Normally the smooth operation of the Barn and the idealism of its officers is a goal to strive for, but it looks awfully strange to see a show, especially a show like this about the liberal costs of security in—forgive me—post-9/11 America, depict a world where the only good guys are the cops and everyone else is a Machiavellian survivalist. Maybe that’s why the Corinne story is so essential. At first blush it’s another tearful domestic screaming match when she shows up at Vic’s apartment at the end. But this is a genuinely emotional episode. The fugitive is captured when his best friend tearfully flips, Kern Little’s shock and dismay is palpable, and even Julien’s dilemma cries out for empathy. So it’s in that emotional headspace that we watch Corinne resolve the divorce story. She wasn’t actually planning to file papers. She thought they were working things out until she received Vic’s divorce papers. And then she spots signs of his romantic guest, and she’s immediately crestfallen. “Don’t touch me,” she says. “I can make you miserable, too.” There’s The Shield I remember. It’s surprisingly reassuring to see a Farmington cop wrong a Farmington citizen, even in these circumstances. Besides, the Armenian Money Train is in the background this whole time. It’s easy for the Barn to unite against outsiders like Lanie, but there are already cracks in that facade.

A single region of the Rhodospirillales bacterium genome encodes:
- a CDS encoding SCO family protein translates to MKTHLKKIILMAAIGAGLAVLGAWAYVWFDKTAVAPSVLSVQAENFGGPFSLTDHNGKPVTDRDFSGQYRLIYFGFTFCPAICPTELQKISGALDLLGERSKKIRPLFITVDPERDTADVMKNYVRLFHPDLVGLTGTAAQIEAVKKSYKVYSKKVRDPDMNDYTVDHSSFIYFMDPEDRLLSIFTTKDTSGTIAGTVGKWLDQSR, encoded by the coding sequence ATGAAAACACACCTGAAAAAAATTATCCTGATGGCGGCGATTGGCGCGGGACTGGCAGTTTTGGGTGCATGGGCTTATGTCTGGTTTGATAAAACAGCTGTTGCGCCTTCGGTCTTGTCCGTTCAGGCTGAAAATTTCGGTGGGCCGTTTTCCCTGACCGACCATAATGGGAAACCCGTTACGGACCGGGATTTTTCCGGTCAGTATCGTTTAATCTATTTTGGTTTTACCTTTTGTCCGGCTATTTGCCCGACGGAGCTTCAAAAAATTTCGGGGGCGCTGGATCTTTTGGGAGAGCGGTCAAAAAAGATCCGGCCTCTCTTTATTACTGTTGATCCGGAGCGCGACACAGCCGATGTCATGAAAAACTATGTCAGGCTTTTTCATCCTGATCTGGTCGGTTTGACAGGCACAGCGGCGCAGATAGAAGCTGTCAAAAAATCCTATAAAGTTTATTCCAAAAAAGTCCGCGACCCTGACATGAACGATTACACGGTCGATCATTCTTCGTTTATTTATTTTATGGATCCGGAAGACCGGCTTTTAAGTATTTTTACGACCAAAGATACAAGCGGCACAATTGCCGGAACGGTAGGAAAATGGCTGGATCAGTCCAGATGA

- “Inferno” is written by Kim Clements and directed by Brad Anderon
- The Times is going to endorse Karen Mitchell, erasing Aceveda’s lead.
- Fun with Danny and Julien: Can’t get enough of her wide-eyed stare after Julien introduces Tomas to someone. “This is Vanessa. My wife.”
- The rape case also brings out some cracks in the Barn. Dutch is used to play-acting opposite people he’s profiled for the camera, but there’s clear tension in his scene with the alleged rape victim. How much of his manipulated performance was performance?
- Claudette tells it like it is: “The truth is your report is only gonna cause a few tremors. You’re not the first civilian auditor this department has had and in the end cops will protect cops. Outrage will turn to apathy turn to ‘Didn’t something happen there once?’ And it all goes back to the way it was.”
“Breakpoint” (season two, episode 12; originally aired 3/25/2003)
It’s amazing how well these episode work as couplets. Two weeks ago the episodes pivoted on Armadillo scarring Ronnie. Last week the episodes marked the return of Gilroy. This week, “Inferno” and “Breakpoint” revolve around Lanie’s report, the return of Tomas, and the Strike Team cleaning up their act except for that one loose thread, all amid a bramble of newly dark, thorny stories. (Speaking of which, “Homewrecker” wasn’t that long ago, so consider all prior complaints about the decline in visceral impact null and void.)